But can you see Atlanta riot grrls The Coathangers caring about either of those things? No. Hurricane is careless in the absolute best sense of the word. It’s a whirling dervish that succeeds in a simplistic desire to be absolutely mental fun.

In fact, you’d go so far as to say it’s a lean, mean, riot grrling machine.

Riz MC All Of You

We’ll admit, All Of You isn’t particularly summery.

Unless, of course, this year you had made plans to spend June and July running through desolate urban landscapes listening the soundtrack from Blade Runner while someone films you without your consent. Although that does sound cheaper (and more fun) than Butlins.

But All Of You is impossible to ignore. A deceptively sweet vocal tone clashes wildly against a bassline which make speakers shudder with fear and lyrics which drip with a scarily sinister intent.

It’s sort of like a 21st Century update of Every Breath You Take. Only not shit. Stunning, in fact.

Chilly Gonzales – The Unspeakable Chilly Gonzales Video Medley

We’ve already heard the new Chilly Gonzales LP ahead of its July release. No, seriously, we have. We get to do stuff like that pretty much all the time. We’re, like, ahead of the curve. Lonely, yes, but ahead of the curve.

What we can report so far is that it’s excellent, the sound of Gonzales flexing his muscles as both sharp-tongued lyricist and deft-handed arranger on what is seemingly the world’s first all-orchestral rap album: “Listen, it’s entertainment, but if you listen the genius is in the arrangements.”

So what more could you ask for than a medley video showcase? Nothing, that’s what.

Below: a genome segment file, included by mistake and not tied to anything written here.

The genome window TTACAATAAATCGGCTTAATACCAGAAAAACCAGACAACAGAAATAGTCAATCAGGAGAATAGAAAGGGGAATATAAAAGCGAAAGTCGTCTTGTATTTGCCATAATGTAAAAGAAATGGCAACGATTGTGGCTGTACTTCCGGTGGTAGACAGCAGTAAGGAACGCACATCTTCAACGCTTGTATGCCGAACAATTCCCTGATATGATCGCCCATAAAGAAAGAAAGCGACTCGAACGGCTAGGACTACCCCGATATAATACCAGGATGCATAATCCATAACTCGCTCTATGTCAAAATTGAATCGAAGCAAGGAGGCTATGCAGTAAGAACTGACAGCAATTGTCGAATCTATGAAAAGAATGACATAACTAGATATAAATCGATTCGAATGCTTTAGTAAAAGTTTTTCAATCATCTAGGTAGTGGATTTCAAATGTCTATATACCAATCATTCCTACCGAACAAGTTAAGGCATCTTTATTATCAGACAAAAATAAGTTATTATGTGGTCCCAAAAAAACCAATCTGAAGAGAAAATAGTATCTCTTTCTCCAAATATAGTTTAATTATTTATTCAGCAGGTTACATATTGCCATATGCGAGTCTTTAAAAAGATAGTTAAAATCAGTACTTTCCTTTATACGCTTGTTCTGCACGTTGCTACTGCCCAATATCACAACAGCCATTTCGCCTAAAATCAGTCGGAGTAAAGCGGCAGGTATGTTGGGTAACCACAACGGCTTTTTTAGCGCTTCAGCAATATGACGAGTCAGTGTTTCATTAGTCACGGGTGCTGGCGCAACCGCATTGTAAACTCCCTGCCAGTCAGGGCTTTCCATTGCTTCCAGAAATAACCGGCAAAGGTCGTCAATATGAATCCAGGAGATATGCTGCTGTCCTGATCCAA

Avril Lavigne – Smile

We thought we had old Avril pegged: slickly-marketed pop puppet with a string of bubblegum rock chart toppers to her credit. But then old Avril went and married Sum 41‘s Deryck Whibley (Deryck Whibley?!) and dropped a track or two with genuine emotional oomph. Why’d she have to go and make things so complicated?

Smile, though, is vintage Lavigne. Green hair? Check. Pseudo-punk visuals? Check. Vigorously produced guitar number in which angsty sentiments gradually reveal themselves to be all sweetness and light? Check, check and check.

Less expected is the stream of swears in the first few lines (a “bitch”, a “shit” and a “fucking”, if we’re counting). Edgy! If she keeps this up, she’ll be the world’s number one profanity pop purveyor – move over, Eminem.

Watch here, eh?

Bachelorette Polarity Party

Eh, eh, there ain’t no party like a Polarity Party!

Oh. How disappointing. See, we actually thought that was going to open up a wealth of possibility went it came to polarity related gags involving attraction, repulsion and the like, but in reality, now we’re here, the landscape is barren and worthless.

Have to resort to some actual journalism then. Ho-hum. Here goes: Polarity Party sounds like Bjrk playing the the rare arcade game ‘John Carpenter Presents: Assault On Precinct Pacman’.